Unison Research Unico Nuovo review

A hybrid amp combining solid-state practicality and power

Unison Research Unico Nuovo
The lack of controls on the front is a bit of a shame but too many would spoil the aesthetics

TechRadar Verdict


  • +

    Fluid, organic sound quality

  • +

    Exceptional poise and imagery


  • -

    Remote control could be better

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The Unico Nuovo ('New' in Italian) is a second generation integrated amplifier. For those familiar with the breed, the Nuovo is based on the original Unico 80 hybrid that was introduced as far back as 2001.

Despite its relative antiquity, the original amplifier had a timeless aesthetic quality that has hardly needed updating for the second decade of the millennium. It was a modern amplifier then, albeit one with classic qualities, and it remains so today.

Intriguing departure

The fundamentals of the Italian-made Nuovo haven't changed that much. It is still a hybrid design, with the preamp powered by thermionic valves, with a beefed-up MOSFET power stage in charge of the output. But there are significant changes.

The Nuovo continues to use a single triode stage for each channel, but the active devices have changed from an single triode ECC82/12AU7 to ECC83/AX7 twin-triode tubes. The higher gain tube, when carefully matched to the MOSFET power amp gain stage is claimed to improve performance and accentuate the valve-like qualities of the overall design.

A new biasing circuit, derived from phono step-up design practice, uses something called ionic bias which is said to uncover 'finer tonic nuances'. The bias point is self-adjusting, which eliminates an important point where performance drift would otherwise occur.

A further change is that the power amplifier MOSFET complement has been doubled (though headline power output is unchanged at 80 watts per channel), which combined with a change to the novel constant power supply design, offers an easier, more relaxed quality at elevated power levels and more dynamic headroom – claims which seem easily justifiable on test.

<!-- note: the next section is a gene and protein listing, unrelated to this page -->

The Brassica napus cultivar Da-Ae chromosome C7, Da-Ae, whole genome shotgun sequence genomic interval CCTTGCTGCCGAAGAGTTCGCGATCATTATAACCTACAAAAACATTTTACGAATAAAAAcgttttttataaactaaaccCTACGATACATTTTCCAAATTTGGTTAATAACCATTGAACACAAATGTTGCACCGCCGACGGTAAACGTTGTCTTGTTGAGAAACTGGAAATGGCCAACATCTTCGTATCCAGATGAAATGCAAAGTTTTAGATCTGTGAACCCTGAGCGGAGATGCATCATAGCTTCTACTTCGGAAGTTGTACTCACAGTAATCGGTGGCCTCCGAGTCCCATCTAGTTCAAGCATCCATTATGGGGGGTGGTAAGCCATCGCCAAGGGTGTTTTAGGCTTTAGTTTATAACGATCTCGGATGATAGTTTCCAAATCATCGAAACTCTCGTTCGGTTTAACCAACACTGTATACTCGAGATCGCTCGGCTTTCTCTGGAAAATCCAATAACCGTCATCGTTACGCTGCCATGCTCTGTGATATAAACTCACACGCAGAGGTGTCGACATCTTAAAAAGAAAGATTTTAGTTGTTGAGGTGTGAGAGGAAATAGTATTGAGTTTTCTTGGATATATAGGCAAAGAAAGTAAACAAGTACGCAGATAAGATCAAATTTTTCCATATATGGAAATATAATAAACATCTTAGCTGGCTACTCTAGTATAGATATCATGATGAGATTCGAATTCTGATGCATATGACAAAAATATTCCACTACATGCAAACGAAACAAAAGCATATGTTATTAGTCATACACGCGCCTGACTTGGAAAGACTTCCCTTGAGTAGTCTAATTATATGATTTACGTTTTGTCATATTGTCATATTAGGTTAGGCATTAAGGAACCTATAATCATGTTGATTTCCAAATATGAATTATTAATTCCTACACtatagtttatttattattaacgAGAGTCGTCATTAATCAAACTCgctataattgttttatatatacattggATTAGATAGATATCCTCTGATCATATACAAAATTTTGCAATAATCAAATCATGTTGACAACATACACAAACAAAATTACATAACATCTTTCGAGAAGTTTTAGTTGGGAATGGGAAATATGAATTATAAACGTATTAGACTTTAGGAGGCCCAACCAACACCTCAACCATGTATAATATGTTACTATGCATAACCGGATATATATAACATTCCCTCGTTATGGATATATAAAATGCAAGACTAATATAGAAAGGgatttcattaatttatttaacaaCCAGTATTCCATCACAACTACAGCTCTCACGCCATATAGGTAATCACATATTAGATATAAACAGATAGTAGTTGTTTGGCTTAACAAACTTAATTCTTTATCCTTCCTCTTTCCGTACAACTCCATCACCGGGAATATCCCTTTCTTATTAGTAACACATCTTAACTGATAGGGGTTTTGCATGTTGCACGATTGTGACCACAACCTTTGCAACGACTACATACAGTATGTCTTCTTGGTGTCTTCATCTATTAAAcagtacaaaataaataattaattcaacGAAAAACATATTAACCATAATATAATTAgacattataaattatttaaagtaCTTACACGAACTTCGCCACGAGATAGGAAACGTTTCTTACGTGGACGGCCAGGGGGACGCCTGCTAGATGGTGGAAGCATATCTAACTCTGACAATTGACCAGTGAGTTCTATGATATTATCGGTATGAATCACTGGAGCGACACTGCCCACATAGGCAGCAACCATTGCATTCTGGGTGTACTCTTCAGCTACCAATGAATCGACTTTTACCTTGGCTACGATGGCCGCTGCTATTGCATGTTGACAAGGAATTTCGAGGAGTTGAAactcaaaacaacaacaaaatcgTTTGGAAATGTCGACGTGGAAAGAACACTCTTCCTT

The amplifier has five line inputs, including one tape circuit, though one of the line inputs can be converted for use as an MM/MC phono input (it's already identified as such, though it operates as a standard line output unless this extra cost option is implemented). Two pairs of loudspeaker terminals are also provided for bi-wiring.

rear panel

One intriguing departure from normality is, that in addition to the usual speaker output, there is a line output that tracks the volume control (unlike a standard tape output for example), which can be used to drive a subwoofer. This may not be standard practice in the high-fidelity realm, but it opens up the possibility of using relatively small, very high-quality, narrow bandwidth speakers, with one or even two subwoofers to broaden the reproduced bandwidth.

Valve tuner

From the outside, there is more than a hint of Copland-style aesthetics here. There are the same elegant, simple lines, the same honed-down quality – there is nothing here that isn't required – and the same absolute focus on the fundamentals, with one minor exception.

There are only two controls, volume and an input selector, each associated with a discreet LED which will warn you when the unit is powering-up, if the protection has been triggered, or if it is running. The back panel has similar restraint, as already described.

The fascia is a pleasing aluminium extrusion, with a non-reflective sandcast finish matching the controls and the mains power switch is situated on the right hand side – accessible, but not immediately obvious. The aluminium casework is solidly built and includes well-considered mechanical earthing, which eliminates microphony.